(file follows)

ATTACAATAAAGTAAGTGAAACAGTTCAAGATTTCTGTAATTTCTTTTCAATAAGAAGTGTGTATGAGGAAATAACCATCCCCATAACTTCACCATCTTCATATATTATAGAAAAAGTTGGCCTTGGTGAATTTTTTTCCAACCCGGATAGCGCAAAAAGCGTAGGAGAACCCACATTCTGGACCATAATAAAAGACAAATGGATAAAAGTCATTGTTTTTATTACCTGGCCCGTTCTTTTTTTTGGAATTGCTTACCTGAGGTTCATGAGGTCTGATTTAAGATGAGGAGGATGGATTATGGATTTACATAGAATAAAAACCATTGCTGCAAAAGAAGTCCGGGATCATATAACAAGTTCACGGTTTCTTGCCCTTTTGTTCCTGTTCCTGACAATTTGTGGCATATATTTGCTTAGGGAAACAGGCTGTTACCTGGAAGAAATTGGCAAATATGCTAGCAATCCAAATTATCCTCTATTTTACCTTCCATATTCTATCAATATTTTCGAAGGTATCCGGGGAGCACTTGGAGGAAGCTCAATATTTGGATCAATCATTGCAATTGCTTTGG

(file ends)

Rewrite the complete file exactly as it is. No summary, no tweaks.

ATTACAATAAAGTAAGTGAAACAGTTCAAGATTTCTGTAATTTCTTTTCAATAAGAAGTGTGTATGAGGAAATAACCATCCCCATAACTTCACCATCTTCATATATTATAGAAAAAGTTGGCCTTGGTGAATTTTTTTCCAACCCGGATAGCGCAAAAAGCGTAGGAGAACCCACATTCTGGACCATAATAAAAGACAAATGGATAAAAGTCATTGTTTTTATTACCTGGCCCGTTCTTTTTTTTGGAATTGCTTACCTGAGGTTCATGAGGTCTGATTTAAGATGAGGAGGATGGATTATGGATTTACATAGAATAAAAACCATTGCTGCAAAAGAAGTCCGGGATCATATAACAAGTTCACGGTTTCTTGCCCTTTTGTTCCTGTTCCTGACAATTTGTGGCATATATTTGCTTAGGGAAACAGGCTGTTACCTGGAAGAAATTGGCAAATATGCTAGCAATCCAAATTATCCTCTATTTTACCTTCCATATTCTATCAATATTTTCGAAGGTATCCGGGGAGCACTTGGAGGAAGCTCAATATTTGGATCAATCATTGCAATTGCTTTGG